Readers of the Feb. 8 issue of PAW enjoyed W. Barksdale Maynard ’88’s account of how the tiger became Princeton’s emblem. Orange and black, and all that.
However, there is a postscript to be made. The colors of the House of Orange and Nassau were actually royal blue and orange – not the choice of properly bred Tigers. So what was the origin of the orange and the black?
The accepted historical version is that the two colors began to be used together in the decade after the Civil War. But another answer was recounted to me years ago by that illustrious historian of Princetoniana, Freddy Fox ’39. According to the story that Fox told, when the seal of the new college was to be painted for the first time in 1747, the painter had a problem. New Jersey was not a rich colony. Orange presented no difficulty: Mix some yellow and red. But a deep, rich blue? “Good heavens, we don’t have that. Let’s use black instead.”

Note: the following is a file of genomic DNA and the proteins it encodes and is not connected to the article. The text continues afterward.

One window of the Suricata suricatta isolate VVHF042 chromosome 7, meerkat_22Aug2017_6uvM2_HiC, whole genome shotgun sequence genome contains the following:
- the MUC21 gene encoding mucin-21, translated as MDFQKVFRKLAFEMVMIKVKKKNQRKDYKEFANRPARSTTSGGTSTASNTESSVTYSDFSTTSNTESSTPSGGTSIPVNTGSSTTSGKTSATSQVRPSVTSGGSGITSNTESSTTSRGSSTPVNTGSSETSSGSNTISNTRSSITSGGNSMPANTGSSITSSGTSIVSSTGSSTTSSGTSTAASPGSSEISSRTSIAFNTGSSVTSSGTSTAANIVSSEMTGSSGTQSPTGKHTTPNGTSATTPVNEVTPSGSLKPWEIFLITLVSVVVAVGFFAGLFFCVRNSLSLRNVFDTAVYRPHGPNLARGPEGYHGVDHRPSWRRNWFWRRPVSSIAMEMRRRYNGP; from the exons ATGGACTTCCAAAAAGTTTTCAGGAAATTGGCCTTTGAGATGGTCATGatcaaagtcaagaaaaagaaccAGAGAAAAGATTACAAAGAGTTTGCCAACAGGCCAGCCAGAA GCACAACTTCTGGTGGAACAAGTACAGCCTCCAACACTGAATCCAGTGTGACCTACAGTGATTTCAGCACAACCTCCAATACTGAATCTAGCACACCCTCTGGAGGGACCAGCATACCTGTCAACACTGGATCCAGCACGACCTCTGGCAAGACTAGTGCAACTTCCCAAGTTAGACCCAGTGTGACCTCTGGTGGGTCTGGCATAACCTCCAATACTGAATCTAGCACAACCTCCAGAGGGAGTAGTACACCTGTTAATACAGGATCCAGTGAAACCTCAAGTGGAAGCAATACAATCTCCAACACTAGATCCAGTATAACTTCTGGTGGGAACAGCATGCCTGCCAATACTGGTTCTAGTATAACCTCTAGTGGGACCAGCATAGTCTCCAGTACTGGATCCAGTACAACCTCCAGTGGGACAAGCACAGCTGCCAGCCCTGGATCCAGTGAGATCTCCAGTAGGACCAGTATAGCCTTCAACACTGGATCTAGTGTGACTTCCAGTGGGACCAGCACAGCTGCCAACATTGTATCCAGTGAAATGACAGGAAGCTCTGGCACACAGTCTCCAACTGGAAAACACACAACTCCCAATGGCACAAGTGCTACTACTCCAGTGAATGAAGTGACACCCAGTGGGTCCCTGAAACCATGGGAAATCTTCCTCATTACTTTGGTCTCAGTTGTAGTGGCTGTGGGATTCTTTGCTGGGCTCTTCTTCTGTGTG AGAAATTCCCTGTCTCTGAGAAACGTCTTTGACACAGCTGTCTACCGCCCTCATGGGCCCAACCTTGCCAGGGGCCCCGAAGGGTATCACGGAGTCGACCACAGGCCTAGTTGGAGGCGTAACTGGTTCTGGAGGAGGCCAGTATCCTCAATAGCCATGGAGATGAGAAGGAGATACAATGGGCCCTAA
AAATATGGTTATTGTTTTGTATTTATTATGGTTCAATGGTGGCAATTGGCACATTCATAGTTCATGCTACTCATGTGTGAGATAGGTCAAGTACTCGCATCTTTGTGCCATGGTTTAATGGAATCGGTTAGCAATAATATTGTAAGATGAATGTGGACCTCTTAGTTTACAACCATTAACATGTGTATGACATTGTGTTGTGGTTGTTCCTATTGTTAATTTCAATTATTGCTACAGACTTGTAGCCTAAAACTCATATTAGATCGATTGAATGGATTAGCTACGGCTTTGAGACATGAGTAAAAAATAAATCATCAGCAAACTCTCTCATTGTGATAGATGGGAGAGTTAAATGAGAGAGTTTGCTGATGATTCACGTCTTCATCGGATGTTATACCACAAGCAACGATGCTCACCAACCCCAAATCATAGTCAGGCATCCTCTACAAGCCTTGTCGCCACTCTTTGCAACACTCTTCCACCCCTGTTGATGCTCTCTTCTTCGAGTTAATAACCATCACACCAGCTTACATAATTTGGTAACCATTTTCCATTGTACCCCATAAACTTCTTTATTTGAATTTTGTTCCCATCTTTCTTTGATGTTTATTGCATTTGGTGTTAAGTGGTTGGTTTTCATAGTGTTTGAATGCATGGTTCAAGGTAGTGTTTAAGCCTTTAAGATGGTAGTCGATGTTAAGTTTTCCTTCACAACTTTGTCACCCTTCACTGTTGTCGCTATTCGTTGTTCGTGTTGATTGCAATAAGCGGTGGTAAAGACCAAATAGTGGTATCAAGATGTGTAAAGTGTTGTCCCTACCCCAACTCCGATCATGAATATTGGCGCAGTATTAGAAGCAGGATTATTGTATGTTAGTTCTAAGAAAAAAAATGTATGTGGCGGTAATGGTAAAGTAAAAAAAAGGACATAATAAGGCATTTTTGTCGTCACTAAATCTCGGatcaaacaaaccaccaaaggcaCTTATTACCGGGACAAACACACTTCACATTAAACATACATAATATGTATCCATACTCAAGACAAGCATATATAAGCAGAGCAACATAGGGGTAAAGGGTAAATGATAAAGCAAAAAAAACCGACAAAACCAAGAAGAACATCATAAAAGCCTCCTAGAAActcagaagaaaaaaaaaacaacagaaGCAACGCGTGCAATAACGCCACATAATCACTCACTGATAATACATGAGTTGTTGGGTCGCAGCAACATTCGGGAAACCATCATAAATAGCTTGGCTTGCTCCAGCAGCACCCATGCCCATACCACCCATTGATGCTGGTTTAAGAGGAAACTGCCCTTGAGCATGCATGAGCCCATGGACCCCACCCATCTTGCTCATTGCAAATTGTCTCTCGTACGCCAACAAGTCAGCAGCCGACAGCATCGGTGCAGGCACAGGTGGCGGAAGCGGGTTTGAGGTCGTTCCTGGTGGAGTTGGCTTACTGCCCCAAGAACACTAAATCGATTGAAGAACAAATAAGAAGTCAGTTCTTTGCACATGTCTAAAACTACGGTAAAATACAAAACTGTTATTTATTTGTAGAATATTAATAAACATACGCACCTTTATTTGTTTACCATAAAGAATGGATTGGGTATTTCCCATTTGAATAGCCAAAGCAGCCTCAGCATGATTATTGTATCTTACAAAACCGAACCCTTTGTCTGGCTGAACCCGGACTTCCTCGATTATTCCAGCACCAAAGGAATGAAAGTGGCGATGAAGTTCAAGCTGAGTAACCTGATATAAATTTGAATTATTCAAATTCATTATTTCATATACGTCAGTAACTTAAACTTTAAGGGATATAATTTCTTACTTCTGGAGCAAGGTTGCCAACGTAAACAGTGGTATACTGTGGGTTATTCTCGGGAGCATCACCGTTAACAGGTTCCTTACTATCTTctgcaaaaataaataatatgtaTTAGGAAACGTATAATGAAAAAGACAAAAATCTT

And with the selection of orange and black, the rest, as we might say, is history.